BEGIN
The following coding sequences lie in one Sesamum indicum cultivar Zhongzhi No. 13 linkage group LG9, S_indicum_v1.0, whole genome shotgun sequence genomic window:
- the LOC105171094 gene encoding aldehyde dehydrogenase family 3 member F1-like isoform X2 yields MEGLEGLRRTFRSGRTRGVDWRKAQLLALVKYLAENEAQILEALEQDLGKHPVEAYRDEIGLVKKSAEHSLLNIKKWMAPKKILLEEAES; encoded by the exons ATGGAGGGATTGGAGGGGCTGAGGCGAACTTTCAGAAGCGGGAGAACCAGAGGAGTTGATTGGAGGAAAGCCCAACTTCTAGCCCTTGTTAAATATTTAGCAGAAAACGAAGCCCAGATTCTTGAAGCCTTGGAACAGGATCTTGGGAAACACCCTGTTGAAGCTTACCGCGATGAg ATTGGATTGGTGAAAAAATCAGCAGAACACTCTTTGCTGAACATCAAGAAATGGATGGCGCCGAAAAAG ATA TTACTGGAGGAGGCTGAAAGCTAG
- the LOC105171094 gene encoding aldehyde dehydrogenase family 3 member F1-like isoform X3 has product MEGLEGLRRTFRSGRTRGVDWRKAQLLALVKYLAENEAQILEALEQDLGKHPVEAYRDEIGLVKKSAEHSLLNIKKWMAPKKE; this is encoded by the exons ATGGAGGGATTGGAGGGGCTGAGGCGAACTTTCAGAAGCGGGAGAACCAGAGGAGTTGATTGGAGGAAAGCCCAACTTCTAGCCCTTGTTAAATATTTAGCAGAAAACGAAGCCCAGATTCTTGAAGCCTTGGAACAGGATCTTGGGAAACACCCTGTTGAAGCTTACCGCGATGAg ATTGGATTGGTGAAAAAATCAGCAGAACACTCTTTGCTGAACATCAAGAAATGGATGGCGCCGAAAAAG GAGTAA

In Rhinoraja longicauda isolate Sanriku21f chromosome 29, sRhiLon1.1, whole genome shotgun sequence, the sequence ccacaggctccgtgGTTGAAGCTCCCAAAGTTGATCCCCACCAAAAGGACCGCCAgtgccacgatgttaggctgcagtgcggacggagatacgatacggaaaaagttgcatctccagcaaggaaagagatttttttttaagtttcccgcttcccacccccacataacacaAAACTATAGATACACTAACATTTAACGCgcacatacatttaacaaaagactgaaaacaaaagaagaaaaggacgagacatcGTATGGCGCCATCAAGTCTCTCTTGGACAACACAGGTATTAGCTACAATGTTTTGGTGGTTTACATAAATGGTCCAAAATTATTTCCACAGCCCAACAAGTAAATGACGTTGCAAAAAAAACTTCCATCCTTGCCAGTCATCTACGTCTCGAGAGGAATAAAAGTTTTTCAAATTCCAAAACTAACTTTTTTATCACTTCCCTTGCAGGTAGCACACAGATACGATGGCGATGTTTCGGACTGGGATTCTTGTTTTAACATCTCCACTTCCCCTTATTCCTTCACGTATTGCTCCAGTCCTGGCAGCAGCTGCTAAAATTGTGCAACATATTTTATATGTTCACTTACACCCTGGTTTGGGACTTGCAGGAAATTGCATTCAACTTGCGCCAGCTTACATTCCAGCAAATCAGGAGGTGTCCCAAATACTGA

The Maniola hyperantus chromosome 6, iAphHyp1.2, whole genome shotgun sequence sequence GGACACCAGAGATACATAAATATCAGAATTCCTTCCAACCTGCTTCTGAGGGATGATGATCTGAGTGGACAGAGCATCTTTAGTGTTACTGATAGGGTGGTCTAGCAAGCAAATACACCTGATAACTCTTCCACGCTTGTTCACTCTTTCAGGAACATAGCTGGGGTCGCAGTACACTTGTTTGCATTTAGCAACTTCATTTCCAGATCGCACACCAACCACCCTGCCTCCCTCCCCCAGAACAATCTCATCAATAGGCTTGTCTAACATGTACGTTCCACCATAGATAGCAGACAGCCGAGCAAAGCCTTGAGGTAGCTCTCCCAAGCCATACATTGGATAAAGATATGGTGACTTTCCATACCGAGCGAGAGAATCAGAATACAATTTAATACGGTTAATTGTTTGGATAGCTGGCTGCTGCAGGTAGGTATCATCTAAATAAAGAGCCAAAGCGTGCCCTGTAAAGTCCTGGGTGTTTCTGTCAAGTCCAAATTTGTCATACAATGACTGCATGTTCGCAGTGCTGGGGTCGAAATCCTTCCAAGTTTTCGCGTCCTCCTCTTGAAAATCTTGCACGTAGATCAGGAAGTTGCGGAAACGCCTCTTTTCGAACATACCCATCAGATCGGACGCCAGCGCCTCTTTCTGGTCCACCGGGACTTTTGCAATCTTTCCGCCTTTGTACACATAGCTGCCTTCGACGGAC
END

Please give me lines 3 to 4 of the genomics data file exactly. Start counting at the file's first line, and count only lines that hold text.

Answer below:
- the LOC105171094 gene encoding aldehyde dehydrogenase family 3 member F1-like isoform X3 has product MEGLEGLRRTFRSGRTRGVDWRKAQLLALVKYLAENEAQILEALEQDLGKHPVEAYRDEIGLVKKSAEHSLLNIKKWMAPKKE; this is encoded by the exons ATGGAGGGATTGGAGGGGCTGAGGCGAACTTTCAGAAGCGGGAGAACCAGAGGAGTTGATTGGAGGAAAGCCCAACTTCTAGCCCTTGTTAAATATTTAGCAGAAAACGAAGCCCAGATTCTTGAAGCCTTGGAACAGGATCTTGGGAAACACCCTGTTGAAGCTTACCGCGATGAg ATTGGATTGGTGAAAAAATCAGCAGAACACTCTTTGCTGAACATCAAGAAATGGATGGCGCCGAAAAAG GAGTAA

In Rhinoraja longicauda isolate Sanriku21f chromosome 29, sRhiLon1.1, whole genome shotgun sequence, the sequence ccacaggctccgtgGTTGAAGCTCCCAAAGTTGATCCCCACCAAAAGGACCGCCAgtgccacgatgttaggctgcagtgcggacggagatacgatacggaaaaagttgcatctccagcaaggaaagagatttttttttaagtttcccgcttcccacccccacataacacaAAACTATAGATACACTAACATTTAACGCgcacatacatttaacaaaagactgaaaacaaaagaagaaaaggacgagacatcGTATGGCGCCATCAAGTCTCTCTTGGACAACACAGGTATTAGCTACAATGTTTTGGTGGTTTACATAAATGGTCCAAAATTATTTCCACAGCCCAACAAGTAAATGACGTTGCAAAAAAAACTTCCATCCTTGCCAGTCATCTACGTCTCGAGAGGAATAAAAGTTTTTCAAATTCCAAAACTAACTTTTTTATCACTTCCCTTGCAGGTAGCACACAGATACGATGGCGATGTTTCGGACTGGGATTCTTGTTTTAACATCTCCACTTCCCCTTATTCCTTCACGTATTGCTCCAGTCCTGGCAGCAGCTGCTAAAATTGTGCAACATATTTTATATGTTCACTTACACCCTGGTTTGGGACTTGCAGGAAATTGCATTCAACTTGCGCCAGCTTACATTCCAGCAAATCAGGAGGTGTCCCAAATACTGA